As a registered nurse, Emily once took care of hospital patients in the late stages of multiple sclerosis (MS). When she was diagnosed with MS two years ago, the 44-year-old admits she had a distorted image of the disease.
“We don’t look sick, but I’m always watching to be sure I don’t stumble, so I may walk slower. We get tired a lot,” she said. “I want people to know that it is a very manageable disease.”
As both a nurse and now, as a patient, she is sharing her journey to give hope to others affected by MS — a disease she calls a “silent struggle.”
What is MS?
MS is a neurodegenerative disorder of the central nervous system (CNS) that affects the brain, spinal cord and optic nerve.
As part of this chronic and unpredictable disease, the immune system attacks myelin, a protective sheath that covers nerve fibers and that disruption causes communication problems between your brain and the rest of your body. It can result in lesions, or areas of permanent damage or deterioration of the nerves.
Who gets MS?
The National MS Society says nearly 1 million people in the United States live with MS, and most are diagnosed between the ages of 20 and 50. At least two to three times more women are diagnosed with the disease than men. It is not considered hereditary and there is no known cure.
Types of MS
The National Multiple Sclerosis Society describes the four types of MS:
- Clinically Isolated Syndrome (CIS): The first episode of neurologic symptoms caused by inflammation and demyelination in the central nervous system.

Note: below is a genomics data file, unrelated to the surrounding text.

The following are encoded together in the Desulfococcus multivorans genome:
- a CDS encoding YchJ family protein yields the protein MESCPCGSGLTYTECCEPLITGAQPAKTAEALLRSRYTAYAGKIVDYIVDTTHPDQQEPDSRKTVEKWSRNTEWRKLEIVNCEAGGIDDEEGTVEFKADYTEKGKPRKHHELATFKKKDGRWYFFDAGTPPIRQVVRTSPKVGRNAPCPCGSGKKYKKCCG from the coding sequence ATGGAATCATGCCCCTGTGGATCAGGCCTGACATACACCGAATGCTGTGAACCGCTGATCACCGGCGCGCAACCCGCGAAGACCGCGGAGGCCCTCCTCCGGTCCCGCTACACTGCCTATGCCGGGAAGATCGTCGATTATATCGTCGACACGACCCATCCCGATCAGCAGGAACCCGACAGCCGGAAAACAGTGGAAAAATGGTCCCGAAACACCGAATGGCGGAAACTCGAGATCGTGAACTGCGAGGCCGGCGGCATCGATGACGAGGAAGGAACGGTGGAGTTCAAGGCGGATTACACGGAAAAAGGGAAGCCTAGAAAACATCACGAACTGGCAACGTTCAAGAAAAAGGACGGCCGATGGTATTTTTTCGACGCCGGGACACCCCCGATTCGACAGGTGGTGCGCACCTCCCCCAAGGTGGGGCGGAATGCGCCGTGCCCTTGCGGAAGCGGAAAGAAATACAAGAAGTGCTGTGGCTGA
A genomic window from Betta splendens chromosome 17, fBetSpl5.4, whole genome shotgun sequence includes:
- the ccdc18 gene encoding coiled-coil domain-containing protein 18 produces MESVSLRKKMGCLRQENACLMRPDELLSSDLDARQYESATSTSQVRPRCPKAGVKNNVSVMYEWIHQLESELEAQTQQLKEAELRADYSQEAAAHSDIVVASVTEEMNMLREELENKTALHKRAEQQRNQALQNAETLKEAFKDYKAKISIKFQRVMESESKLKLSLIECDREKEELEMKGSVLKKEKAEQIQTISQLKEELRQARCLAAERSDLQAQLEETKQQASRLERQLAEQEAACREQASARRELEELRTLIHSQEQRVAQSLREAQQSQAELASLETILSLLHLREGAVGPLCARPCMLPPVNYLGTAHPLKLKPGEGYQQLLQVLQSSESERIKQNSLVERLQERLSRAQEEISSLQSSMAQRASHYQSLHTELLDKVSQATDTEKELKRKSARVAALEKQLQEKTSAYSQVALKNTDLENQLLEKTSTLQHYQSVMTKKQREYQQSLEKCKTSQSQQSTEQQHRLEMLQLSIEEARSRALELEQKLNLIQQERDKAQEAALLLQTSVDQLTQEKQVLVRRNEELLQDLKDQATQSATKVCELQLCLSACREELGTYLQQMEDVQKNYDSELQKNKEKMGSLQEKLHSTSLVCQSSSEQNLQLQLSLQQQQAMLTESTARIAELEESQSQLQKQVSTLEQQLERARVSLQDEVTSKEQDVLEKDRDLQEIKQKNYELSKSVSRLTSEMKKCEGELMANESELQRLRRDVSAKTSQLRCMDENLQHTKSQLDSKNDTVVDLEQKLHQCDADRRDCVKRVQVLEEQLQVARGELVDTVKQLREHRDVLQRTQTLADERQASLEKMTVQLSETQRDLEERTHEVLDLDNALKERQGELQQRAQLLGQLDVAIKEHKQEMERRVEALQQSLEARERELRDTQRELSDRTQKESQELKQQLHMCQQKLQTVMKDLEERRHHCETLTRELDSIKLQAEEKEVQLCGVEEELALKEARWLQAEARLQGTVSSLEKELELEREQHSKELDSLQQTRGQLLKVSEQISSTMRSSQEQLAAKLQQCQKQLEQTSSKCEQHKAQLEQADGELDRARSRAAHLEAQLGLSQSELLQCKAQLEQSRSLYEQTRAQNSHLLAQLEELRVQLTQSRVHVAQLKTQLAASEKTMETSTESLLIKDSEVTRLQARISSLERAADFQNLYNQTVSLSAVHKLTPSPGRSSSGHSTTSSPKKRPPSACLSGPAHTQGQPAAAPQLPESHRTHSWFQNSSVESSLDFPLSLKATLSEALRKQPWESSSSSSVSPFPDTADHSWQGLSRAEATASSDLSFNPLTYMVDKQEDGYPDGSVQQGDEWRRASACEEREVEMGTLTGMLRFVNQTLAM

- Relapsing-remitting MS (RRMS): The most common disease form is characterized by periods of relapses that subside with no disease progression between attacks.
- Secondary Progressive MS (SPMS): characterized by a more progressive course, with or without relapses or new MRI activity.
- Primary Progressive MS (PPMS) is described by a gradual but steady progression of MS from the onset of symptoms, with few or no relapses or remissions.
Symptoms can include:
- Walking difficulties
- Numbness and tingling
- Cognitive and emotional changes
- Vision problems
- Bladder and bowel problems
- Muscle spasms
MS has no known cure.
The Centers for Disease Control and Prevention is using currently studying multiple sclerosis and Parkinson’s disease using innovative methods and complex data sources to better understand neurologic disease conditions and the biggest areas of impact.
Hope for help
Emily still works in a busy hospital surgical unit and day-to-day, doesn’t experience pain. She cut back on working 12-hour shifts that can be hard on her legs and feet, but she still has the stamina to keep up a busy family life, with her husband and four teenagers.
“As a patient, I have to remember to give myself grace and be kind to myself. There is nothing I did to get this disease, but I do have power over how I go about managing it with a great and positive attitude,” Emily said. “And, I believe we are on the brink for a cure in my lifetime.”